TORONTO -- Ontario is reporting more than 800 new COVID-19 cases but testing numbers in the province remain low.

Health officials reported 827 new COVID-19 infections on Tuesday, which is a slight decrease from the 851 cases reported on Monday. 

The majority of cases were found in Ontario's four COVID-19 hotspots, which are currently in a modified Stage 2. There are 355 new cases in Toronto, 169 in Peel Region, 89 in York Region and 58 in Ottawa.

Ontario also reported four new COVID-19-related deaths in the province, bringing the total number of fatalities to 3,103.

The total number of lab-confirmed infections in the province is now 72,051, including deaths and recoveries.

There were 691 more cases considered to be resolved by officials on Tuesday. The province now has a total of 61,530 recovered patients.

The other regions in province reporting more than 10 new COVID-19 cases include Durham Region (44), Simcoe Muskoka (14), Windsor-Essex (16), Hamilton (14).

Halton Region, which faced the possibility of being forced to revert to a modified Stage 2 because of a rising case count, only reported 10 new infections on Tuesday.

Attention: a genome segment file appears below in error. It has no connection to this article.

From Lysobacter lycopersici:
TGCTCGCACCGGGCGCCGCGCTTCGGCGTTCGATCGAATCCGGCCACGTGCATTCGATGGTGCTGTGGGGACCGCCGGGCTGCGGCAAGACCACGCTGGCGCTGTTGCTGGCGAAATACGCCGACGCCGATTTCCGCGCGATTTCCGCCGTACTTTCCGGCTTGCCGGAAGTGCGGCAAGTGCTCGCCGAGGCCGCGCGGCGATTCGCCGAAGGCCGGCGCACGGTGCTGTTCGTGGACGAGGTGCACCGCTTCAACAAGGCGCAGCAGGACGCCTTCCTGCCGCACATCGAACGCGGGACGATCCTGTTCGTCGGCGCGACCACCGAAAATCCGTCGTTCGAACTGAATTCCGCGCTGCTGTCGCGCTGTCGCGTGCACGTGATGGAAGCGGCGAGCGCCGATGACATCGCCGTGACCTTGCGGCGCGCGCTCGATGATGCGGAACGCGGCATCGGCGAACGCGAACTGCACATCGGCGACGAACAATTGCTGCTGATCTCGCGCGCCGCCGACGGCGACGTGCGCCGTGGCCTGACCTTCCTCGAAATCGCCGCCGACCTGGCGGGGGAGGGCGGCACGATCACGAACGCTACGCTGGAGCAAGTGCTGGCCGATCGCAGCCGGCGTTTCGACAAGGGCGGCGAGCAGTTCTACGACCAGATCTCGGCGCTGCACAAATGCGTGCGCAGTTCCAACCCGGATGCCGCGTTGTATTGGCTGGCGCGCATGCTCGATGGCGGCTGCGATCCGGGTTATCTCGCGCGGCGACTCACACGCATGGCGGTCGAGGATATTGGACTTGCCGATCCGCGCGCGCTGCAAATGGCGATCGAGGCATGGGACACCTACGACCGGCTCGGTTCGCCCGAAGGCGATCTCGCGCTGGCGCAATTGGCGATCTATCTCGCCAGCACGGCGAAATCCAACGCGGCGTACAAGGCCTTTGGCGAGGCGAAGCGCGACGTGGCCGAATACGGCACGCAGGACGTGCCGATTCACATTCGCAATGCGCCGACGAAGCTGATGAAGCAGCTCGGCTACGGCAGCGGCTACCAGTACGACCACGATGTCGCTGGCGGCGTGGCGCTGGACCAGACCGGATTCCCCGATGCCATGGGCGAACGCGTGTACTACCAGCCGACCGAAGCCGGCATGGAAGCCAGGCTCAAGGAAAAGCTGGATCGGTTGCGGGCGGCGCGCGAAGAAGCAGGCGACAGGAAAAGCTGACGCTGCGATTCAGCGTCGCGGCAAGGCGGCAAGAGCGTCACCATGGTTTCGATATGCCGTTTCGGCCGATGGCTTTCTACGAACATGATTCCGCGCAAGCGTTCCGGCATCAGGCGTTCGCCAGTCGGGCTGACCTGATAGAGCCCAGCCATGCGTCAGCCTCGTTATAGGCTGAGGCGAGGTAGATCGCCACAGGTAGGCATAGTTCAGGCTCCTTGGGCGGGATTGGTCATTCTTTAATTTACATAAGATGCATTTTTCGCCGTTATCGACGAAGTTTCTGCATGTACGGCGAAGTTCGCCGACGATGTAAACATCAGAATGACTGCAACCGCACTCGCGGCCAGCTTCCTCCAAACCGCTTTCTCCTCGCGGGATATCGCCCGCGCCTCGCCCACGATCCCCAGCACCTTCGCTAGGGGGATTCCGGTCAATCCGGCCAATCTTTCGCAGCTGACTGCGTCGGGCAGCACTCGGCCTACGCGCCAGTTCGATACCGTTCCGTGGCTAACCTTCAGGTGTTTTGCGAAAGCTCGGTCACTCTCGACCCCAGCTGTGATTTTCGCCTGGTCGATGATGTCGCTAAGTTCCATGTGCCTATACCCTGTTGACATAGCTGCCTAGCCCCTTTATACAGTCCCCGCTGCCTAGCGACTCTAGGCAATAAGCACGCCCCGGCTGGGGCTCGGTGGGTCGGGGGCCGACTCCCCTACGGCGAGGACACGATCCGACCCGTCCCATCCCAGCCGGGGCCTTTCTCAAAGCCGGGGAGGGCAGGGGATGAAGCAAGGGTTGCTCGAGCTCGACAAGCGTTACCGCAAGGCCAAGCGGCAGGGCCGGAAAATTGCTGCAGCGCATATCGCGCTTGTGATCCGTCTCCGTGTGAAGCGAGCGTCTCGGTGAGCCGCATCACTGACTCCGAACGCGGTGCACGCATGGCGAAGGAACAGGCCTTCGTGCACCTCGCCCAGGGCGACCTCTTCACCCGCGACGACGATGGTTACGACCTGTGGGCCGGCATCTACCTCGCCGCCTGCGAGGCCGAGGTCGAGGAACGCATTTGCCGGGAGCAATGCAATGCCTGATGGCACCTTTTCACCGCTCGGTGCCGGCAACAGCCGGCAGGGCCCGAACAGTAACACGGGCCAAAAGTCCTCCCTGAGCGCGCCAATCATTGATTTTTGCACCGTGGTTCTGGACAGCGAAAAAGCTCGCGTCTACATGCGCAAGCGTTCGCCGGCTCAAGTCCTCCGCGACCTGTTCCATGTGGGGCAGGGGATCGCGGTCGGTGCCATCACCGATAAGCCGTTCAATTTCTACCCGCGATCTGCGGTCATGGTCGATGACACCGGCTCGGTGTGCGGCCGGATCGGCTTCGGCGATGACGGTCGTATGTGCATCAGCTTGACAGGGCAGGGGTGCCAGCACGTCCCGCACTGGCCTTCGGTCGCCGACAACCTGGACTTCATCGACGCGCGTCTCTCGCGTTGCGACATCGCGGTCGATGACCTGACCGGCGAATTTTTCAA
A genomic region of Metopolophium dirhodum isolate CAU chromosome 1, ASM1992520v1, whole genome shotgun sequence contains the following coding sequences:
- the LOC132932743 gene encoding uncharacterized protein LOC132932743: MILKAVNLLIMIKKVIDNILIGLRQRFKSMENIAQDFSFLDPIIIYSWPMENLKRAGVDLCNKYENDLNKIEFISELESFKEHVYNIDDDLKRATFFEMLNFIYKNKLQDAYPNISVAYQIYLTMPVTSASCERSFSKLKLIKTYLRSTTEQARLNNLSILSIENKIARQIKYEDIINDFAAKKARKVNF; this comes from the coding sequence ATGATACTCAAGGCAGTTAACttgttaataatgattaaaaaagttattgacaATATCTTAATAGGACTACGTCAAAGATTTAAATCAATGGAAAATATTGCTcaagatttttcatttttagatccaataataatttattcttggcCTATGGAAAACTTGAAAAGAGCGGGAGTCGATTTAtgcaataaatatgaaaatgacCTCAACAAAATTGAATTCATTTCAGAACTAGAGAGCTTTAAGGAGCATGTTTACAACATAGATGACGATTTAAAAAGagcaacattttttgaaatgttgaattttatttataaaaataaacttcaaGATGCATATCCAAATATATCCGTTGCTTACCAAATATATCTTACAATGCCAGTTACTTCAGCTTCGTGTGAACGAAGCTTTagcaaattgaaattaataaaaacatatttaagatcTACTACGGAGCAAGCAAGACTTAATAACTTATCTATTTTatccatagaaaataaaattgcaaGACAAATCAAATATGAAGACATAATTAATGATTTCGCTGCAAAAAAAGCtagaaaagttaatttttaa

There were 327 new cases in people between the ages of 20 to 39. In people between the ages of 40 to 59, there were 226 new infections.

The 19 and under age category recorded 125 new cases, while people over the age of 60 saw 149 new cases.

There are currently 312 patients in an Ontario hospital with COVID-19, which is an increase from 295 on Monday.

Of those patients, 75 are being treated in an intensive care unit, 72 of which are breathing with the assistance of a ventilator.

According to the provincial government, when there are fewer than 150 COVID-19 patients being treated in intensive care in Ontario hospitals, the province can "maintain non-COVID capacity and all scheduled surgeries."

Once that number rises above 150 it becomes harder to support non-COVID-19 needs, the government said. Once it exceeds 350 people, it becomes "impossible" to handle.

Testing numbers were low in the previous 24-hours, with fewer than 24,000 swabs completed. That makes Tuesday's positivity rate higher than 3.4 per cent.

Ontario has processed more than 4.9 million tests for the disease since the beginning of the pandemic. There are currently 22,636 tests under investigation.

In a statement on Tuesday, the Ministry of Health said that "it's important to remember that testing is demand driven."

"The number of 'tests completed' is typically lowest on Tuesdays," the minstry said. "(On Tuesday) the province is reporting what was processed on Monday, which is the result of what is collected on Sundays. Trends show that less people book an appointment to be tested on the weekends."